[82]http://www. dsireusa. org/incentives/incentive. cfm? Incentive_Code=US48F&re=1&ee=1.

[83] Established in 1995, DSIRE is currently operated and funded by the NC Solar Center at NC State University, with support from the Interstate Renewable Energy Council, Inc. DSIRE is funded in part by the US Department of Energy. DSIRE data provides the basis for this section.

[84] Gouchoe, S., Everette, V, Haynes, R., 2002. Case Studies on the Effectiveness of State Financial Incentives for Renewable Energy. North Carolina Solar Center and National Renewable Energy Laboratory (NREL), Raleigh, NC.

[85]http://www. dsireusa. org/solar/solarpolicyguide/?id=13.

[86] id.

16http://thesolarfoundation. org/research/national-solar-jobs-census-2012.

17http://www. dsireusa. org/solar/solarpolicyguide/?id=10.

[89] id.

[90] Lawrence Berkeley National Laboratory and Clean Energy States Alliance, 2008. Property Tax Assessments as a Finance Vehicle for Residential PV Installations. Lawrence Berkeley National Laboratory and Clean Energy States Alliance.

[91]http://www. dsireusa. org/solar/solarpolicyguide/?id=26.

[92] A lack of economies of scale is reported to be a reason why US solar manufacturing has fallen behind its global competitors.

[93] http://www. seia. org/news/new-report-finds-us-solar-energy-installations-soared-109-2011-1855- megawatts.

[94]http://www. brightstarsolar. net/2011/03/us-solar-installed-capacity-sees-fastest-growth-in-2010/.

[95] GTM Research/SEIA, 2011 US Solar Market Insight.

[96]http://www. gtai. de/GTAI/Navigation/EN/Invest/Industries/Energy-environmental-technologies/solar-

industry. html.

[97] Germany Trade and Invest, Industry Overview: The Photovoltaic Market in Germany, Issue 2013/2014.

[98] id. at p. 11.

[99] id.

[100] Seel et al., Why are residential PV prices in Germany so much lower than in the United States? A scop­ing analysis. Available from http://emp. lbl. gov/sites/all/files/german-us-pv-price-ppt. pdf, p. 6.

[101] id.

[102] Germany Trade and Invest, Industry Overview: The Photovoltaic Market in Germany, Issue 2013/2014.

[103] id.

[104]http://www. europeanvoice. com/article/2013/june/breaking-news-eu-imposes-tariffs-on-chinese-


[105] http://www. guardian. co. uk/environment/2011/sep/12/how-china-dominates-solar-power.

[106]http://www. eia. gov/forecasts/ieo/world. cfm.

Solar Energy Markets. DOI: http://dx. doi. org/10.1016/B978-0-12-397174-6.00008-8

© 2014 Elsevier Inc. All rights reserved.

[107] id.

[108] id.

[109]http://consortiumnews. com/2013/07/09/us-energy-renaissance-shifts-geopolitics/.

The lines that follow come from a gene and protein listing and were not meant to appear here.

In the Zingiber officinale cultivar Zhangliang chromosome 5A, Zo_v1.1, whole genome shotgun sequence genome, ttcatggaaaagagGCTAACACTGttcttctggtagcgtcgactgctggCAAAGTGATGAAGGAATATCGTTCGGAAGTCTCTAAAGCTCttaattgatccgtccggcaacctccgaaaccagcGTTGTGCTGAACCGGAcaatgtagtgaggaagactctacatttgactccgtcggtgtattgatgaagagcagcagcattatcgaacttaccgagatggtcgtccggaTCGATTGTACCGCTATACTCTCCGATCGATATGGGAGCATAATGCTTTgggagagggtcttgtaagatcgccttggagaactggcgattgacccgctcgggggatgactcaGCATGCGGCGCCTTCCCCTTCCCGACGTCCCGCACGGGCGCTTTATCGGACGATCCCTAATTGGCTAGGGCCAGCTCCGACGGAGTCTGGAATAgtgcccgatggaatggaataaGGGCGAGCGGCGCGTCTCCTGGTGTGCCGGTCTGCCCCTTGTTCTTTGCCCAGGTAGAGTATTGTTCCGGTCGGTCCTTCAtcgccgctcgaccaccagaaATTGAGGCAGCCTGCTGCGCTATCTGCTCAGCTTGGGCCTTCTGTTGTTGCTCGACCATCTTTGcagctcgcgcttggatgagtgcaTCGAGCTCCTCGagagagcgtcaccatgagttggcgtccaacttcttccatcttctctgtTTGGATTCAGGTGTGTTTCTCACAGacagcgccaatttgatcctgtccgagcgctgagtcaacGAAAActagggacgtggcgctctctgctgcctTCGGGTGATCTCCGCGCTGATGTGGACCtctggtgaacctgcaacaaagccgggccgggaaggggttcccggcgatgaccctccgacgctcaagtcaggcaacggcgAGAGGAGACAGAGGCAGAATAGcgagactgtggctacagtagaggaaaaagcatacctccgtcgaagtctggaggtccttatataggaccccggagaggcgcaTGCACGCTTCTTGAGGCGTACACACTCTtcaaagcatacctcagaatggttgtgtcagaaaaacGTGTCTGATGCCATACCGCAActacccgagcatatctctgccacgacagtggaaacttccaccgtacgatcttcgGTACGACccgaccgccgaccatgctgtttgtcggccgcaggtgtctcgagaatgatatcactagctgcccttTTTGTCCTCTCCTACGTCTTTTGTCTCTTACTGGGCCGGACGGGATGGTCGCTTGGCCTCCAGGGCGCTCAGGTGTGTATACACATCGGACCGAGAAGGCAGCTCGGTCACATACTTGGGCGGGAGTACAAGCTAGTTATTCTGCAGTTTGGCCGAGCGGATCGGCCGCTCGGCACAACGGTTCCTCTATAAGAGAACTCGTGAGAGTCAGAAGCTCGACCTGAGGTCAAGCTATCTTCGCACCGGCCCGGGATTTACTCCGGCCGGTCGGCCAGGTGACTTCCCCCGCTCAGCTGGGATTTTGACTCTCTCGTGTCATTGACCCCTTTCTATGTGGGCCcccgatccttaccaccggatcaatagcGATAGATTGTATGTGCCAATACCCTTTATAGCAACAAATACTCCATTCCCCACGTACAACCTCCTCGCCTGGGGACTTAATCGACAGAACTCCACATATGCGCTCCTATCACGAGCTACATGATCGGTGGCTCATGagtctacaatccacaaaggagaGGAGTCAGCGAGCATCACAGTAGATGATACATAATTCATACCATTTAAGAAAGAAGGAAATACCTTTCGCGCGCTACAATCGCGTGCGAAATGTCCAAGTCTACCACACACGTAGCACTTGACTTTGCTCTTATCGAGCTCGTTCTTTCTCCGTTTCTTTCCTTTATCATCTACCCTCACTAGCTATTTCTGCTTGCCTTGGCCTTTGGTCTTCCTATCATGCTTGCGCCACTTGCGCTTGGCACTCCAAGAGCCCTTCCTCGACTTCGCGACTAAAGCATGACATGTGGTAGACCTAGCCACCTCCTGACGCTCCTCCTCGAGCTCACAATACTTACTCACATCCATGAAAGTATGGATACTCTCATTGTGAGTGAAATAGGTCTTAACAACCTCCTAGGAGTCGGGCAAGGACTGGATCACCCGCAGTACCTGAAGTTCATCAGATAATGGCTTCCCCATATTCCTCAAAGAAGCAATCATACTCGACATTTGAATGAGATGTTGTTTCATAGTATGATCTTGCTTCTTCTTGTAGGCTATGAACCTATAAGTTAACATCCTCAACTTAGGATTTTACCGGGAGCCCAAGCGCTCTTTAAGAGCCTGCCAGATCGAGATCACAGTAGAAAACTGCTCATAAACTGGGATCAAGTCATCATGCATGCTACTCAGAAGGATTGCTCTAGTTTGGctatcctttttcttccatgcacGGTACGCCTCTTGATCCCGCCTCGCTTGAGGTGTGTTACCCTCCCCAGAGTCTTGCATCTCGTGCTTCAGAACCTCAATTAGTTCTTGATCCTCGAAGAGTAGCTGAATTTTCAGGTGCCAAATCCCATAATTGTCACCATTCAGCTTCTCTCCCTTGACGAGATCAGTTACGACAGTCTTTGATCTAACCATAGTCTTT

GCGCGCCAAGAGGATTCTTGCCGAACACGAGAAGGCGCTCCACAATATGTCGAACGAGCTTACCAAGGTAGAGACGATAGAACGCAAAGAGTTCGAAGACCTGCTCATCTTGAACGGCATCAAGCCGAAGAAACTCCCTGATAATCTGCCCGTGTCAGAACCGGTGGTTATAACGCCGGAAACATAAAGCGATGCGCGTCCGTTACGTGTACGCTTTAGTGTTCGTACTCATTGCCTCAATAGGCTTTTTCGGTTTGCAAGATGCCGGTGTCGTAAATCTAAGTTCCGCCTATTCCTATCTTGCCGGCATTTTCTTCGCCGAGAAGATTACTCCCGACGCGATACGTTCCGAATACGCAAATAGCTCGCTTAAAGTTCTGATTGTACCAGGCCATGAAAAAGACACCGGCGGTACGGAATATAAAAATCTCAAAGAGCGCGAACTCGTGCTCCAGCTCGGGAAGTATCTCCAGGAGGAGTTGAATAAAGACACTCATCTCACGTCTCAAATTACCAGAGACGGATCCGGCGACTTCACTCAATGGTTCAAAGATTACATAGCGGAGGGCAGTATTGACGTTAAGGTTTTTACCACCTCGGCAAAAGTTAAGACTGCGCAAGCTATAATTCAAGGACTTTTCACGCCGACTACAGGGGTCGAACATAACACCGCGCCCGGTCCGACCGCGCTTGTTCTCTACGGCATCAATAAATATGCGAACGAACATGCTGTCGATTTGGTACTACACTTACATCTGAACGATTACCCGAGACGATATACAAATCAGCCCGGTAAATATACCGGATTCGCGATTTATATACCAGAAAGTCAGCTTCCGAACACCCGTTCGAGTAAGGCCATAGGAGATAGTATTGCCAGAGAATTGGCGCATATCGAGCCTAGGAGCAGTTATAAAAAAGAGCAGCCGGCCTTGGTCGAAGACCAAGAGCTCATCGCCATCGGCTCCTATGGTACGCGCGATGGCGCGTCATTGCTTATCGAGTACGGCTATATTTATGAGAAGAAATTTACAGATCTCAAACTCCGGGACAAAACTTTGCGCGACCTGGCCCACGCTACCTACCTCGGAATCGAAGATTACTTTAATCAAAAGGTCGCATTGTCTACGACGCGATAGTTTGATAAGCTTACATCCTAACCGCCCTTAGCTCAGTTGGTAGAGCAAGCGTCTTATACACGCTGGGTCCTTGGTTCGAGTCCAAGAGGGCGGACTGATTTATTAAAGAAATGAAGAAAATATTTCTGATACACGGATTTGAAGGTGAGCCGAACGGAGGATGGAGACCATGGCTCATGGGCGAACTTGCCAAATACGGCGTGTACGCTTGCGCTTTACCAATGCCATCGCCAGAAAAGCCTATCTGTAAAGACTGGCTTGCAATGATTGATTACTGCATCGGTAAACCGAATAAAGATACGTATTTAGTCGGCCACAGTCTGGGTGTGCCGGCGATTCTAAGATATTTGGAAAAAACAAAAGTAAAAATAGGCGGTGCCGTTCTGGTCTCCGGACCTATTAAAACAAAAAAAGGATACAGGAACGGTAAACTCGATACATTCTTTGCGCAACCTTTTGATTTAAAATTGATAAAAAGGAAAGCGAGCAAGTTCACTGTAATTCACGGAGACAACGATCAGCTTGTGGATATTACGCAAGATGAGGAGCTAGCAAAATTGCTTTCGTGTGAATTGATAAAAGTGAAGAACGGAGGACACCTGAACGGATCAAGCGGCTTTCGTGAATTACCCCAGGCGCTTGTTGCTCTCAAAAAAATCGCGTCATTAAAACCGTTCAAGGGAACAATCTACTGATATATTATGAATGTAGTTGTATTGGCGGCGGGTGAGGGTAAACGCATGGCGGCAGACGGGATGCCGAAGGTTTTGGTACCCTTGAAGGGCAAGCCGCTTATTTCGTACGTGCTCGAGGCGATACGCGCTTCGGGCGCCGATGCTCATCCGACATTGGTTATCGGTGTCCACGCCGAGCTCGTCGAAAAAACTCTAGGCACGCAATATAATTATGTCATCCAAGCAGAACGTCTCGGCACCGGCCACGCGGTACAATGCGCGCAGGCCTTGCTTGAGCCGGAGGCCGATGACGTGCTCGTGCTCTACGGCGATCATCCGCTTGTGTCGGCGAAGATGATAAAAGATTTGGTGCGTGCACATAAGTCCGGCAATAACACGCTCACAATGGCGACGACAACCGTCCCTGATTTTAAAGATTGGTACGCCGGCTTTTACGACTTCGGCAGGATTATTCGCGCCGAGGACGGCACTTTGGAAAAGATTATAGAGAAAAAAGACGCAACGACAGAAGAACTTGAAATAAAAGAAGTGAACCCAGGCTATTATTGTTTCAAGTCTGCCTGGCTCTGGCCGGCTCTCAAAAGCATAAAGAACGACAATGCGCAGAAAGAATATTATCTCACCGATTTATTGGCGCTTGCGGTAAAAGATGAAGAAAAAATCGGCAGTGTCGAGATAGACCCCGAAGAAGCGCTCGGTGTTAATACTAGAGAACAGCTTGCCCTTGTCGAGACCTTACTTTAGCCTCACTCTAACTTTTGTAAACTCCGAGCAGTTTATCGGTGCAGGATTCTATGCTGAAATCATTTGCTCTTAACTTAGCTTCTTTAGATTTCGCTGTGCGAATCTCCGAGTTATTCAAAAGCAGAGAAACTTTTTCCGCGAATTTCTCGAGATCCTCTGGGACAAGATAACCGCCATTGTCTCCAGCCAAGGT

[110] id.

[111] id.

[112] id.

[113] id.

[114] Bloomberg New Energy Finance, Global Renewable Energy Market Outlook 2013, Fact Pack, April 26, 2013.

[115] id. at p. 3.

[116] id.

[117] id.

[118] Energy Information Administration, Medium Term Renewable Energy Market Report 2012, p. 11. Available from http://www. iea. org/textbase/npsum/mtrenew2012Sum. pdf.

[119] id. at p. 14.

[120] id.

[121] id.

[122] U. S. Solar Market Insight Report: 2012 Year in Review, Solar Energy Industries Association and GTM Research, Executive Summary.

[123] id.

[124] id.

[125] id.

[126] id.

[127] id.

[128]http://www. seia. org/research-resources/solar-industry-data.

[129] Ernst & Young, Renewable Energy Country Attractiveness Indices, November 2012, at p. 39.

[130] id. at p. 29.

[131] id. at p. 26.

[132] id.

[133] id. at pp. 34—35.

[134] id. at p. 56.

[135]http://www. unep. org/pdf/GTR-UNEP-FS-BNEF2.pdf at pp. 57-58.

[136] id. at p. 58.

[137] id.

[138] id. at p. 59.

[139] id. at p. 60.

[140]http://www. bloomberg. com/news/2012-01-12/clean-energy-investment-rises-to-a-record-260-billion-on-

solar. html.

[141] Bazilian et al. Re-considering the Economics of Photovoltaic Power. Bloomberg New Energy Finance, 2012.

[142] id. at p. 3.

[143] id.

[144] id.

[145] id. at p. 4.

[146] id. at p. 7.

[147] id. at p. 8.

[148]http://www. forbes. com/sites/justingerdes/2012/05/24/solar-power-more-competitive-than-decision-mak-


[149] Bazilian et al. at p. 9.

[150]https://energy. stanford. edu/sites/default/files/StefenReichelstein. pdf.

[151] Bazilian et al. at p. 10.

[152] id.

[153] id. at p. 13.

[154] id.

[155] McDonnell, P. Making sense of PV parity, quantifying solar’s competitiveness. Renewable Energy World, April 23, 2013, p. 3.

[156] id. at p. 1.

[157] id. at p. 2.

[158] id. at p. 4.

[159] Bloomberg New Energy Finance. Global Renewable Energy Market Outlook 2013, Fact Pack, April 26, 2013.